Meanwhile, Blue Gold Research expects to see 8 Bcf/d of potential coal-to-gas switching, which would exert bullish pressure on the end-of-season storage index.

On Thursday, the Energy Information Administration reported a 92 Bcf injection into storage inventories for the week ending April 12. The reported build was within the range of expectations, but on the higher end and a few Bcf above consensus.

The 92 Bcf print compared with last year’s 34 Bcf withdrawal, and the five-year average injection of 21 Bcf.

Bespoke Weather Services, which had called for an 88 Bcf injection, said much of this week’s selloff may have been driven by the fear that the market could see its first triple-digit injection of the season already.

“This does still reflect loose balances, though not quite as loose as the last couple of weeks, and we suspect that next week’s number will be somewhat tighter also, as we find it very difficult to imagine that balances will not show meaningful tightening ultimately, given price levels sitting at multi-year lows,” Bespoke chief meteorologist Brian Lovern said. “As such, our view remains that we are near a bottom, if not have already set one, but confidence not increased until we see early next week’s data.”

The EIA data offered a few surprises despite the overall injection falling within the range of estimates. Analysts had projected a considerably larger build in the Midwest while the South Central’s build was larger than most had projected.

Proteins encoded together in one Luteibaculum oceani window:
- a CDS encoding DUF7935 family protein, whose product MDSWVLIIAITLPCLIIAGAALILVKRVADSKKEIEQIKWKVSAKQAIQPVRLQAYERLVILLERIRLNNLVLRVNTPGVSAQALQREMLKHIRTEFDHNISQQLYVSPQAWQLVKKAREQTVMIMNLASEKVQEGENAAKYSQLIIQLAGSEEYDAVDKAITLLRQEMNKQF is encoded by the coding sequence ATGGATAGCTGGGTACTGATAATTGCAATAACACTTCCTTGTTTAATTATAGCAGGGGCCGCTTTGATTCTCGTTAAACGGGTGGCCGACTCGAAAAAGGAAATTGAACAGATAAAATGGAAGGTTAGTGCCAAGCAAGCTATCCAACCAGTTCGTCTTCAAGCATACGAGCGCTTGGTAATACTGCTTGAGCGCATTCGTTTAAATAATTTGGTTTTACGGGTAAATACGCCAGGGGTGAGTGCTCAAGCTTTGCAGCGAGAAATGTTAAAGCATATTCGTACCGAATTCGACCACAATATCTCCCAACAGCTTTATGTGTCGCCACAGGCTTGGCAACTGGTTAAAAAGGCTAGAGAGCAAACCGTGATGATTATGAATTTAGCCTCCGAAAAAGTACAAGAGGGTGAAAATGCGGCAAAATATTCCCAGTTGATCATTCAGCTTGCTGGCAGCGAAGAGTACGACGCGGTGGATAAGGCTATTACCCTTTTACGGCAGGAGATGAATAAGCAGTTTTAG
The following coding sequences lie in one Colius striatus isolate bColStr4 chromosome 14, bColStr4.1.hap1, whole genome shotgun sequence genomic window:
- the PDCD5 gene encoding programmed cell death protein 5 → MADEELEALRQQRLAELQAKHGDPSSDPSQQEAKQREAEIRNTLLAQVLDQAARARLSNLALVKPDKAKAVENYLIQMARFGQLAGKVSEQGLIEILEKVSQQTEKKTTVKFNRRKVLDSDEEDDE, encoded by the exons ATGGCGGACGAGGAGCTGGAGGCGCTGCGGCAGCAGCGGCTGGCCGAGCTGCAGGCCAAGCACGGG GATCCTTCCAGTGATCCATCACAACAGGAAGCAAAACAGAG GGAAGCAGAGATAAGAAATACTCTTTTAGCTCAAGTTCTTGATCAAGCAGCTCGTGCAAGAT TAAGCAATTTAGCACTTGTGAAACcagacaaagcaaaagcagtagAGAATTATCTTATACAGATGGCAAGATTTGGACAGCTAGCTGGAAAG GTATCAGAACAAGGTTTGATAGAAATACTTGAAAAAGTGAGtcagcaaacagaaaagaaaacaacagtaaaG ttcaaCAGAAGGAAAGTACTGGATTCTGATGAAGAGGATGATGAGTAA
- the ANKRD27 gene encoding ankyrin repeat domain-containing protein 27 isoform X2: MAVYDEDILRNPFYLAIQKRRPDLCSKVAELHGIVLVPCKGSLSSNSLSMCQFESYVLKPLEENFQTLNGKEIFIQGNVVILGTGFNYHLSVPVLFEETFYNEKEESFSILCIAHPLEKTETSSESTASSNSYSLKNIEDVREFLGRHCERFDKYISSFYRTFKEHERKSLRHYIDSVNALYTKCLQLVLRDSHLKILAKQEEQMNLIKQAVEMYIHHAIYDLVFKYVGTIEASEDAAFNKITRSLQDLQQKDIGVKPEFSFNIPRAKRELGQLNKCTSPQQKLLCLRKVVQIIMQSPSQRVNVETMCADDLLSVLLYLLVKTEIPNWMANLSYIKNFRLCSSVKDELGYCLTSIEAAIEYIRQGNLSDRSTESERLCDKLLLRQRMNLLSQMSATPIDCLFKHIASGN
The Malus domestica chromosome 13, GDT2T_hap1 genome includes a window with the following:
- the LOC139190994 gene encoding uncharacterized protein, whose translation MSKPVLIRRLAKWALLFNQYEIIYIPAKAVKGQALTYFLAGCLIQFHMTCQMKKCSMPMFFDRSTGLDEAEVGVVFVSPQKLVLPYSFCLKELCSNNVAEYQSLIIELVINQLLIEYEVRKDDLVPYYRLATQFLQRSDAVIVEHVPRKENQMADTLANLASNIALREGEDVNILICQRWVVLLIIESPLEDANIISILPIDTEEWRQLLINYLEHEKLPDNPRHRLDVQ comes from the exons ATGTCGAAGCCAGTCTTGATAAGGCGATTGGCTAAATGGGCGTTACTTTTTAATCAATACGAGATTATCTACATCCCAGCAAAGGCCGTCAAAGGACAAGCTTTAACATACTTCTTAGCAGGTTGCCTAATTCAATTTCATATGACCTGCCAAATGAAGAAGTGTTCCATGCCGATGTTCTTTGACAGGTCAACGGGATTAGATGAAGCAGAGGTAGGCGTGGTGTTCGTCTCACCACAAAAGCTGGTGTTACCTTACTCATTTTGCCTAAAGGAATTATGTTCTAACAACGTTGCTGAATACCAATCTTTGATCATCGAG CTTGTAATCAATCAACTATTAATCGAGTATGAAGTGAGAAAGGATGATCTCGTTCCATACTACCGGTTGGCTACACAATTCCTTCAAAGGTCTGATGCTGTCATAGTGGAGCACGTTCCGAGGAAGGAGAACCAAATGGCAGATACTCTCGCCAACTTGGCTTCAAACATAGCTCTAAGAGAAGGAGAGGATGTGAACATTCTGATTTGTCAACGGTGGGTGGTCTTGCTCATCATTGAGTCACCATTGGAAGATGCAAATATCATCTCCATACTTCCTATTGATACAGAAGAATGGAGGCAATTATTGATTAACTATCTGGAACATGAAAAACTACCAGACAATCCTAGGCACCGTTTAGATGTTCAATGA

Broken down by region, the EIA reported a 19 Bcf injection in the East, a 14 Bcf build in the Midwest and a whopping 48 Bcf in the South Central, only 1 Bcf shy of the all-time record in that region. Salt facilities in the South Central added 21 Bcf to gas stocks, while nonsalts added 27 Bcf, according to EIA.

Total working gas in storage as of April 12 stood at 1,247 Bcf, 57 Bcf below last year and 414 Bcf below the five-year average.

Weaker year/year demand (largely weather driven) and rising production will likely push the next few injections close to 100 Bcf, further narrowing the storage gap, according to Jefferies Equities Research.

April heating degree days are around 40% below year-ago levels and about 13% below the five-year average, which has pushed April residential/commercial demand roughly 7.6 Bcf/d lower year/year, the firm said. Storage is currently around 25% (400 Bcf) below average and about 4% (50 Bcf) below prior-year levels.

“To reach normal storage levels of about 3.7 Tcf by the end of the summer, roughly 2.5 Tcf of additional gas will need to be injected into storage (a total of about 2.6 Tcf for the injection season). This would be near the highest recorded injection of 2.65 Tcf in the summer of 2014 when gas prices averaged near $4.20/MMBtu,” Jefferies analysts said.

The five-year average storage injection is around 2.0 Bcf, although that figure is impacted by large injections in 2014 and 2015 of 2.65 Bcf and 2.41 Bcf, respectively. Over the last three years, injections have averaged just about 1.65 Tcf, according to Jefferies.

The May Nymex contract went on to settle Thursday at $2.49, down another 2.7 cents on the day.

Cash Does This

Spot gas prices, which traded Thursday for delivery through Monday, were a sea of red as mild conditions spread across the East Coast, sending daytime highs into the 60s to lower 80s, according to NatGasWeather. The southern United States was expected to be very warm with highs in the 70s to 90s, with the hottest conditions across Southwest deserts. The western part of the country was also forecast for mild to warm weather.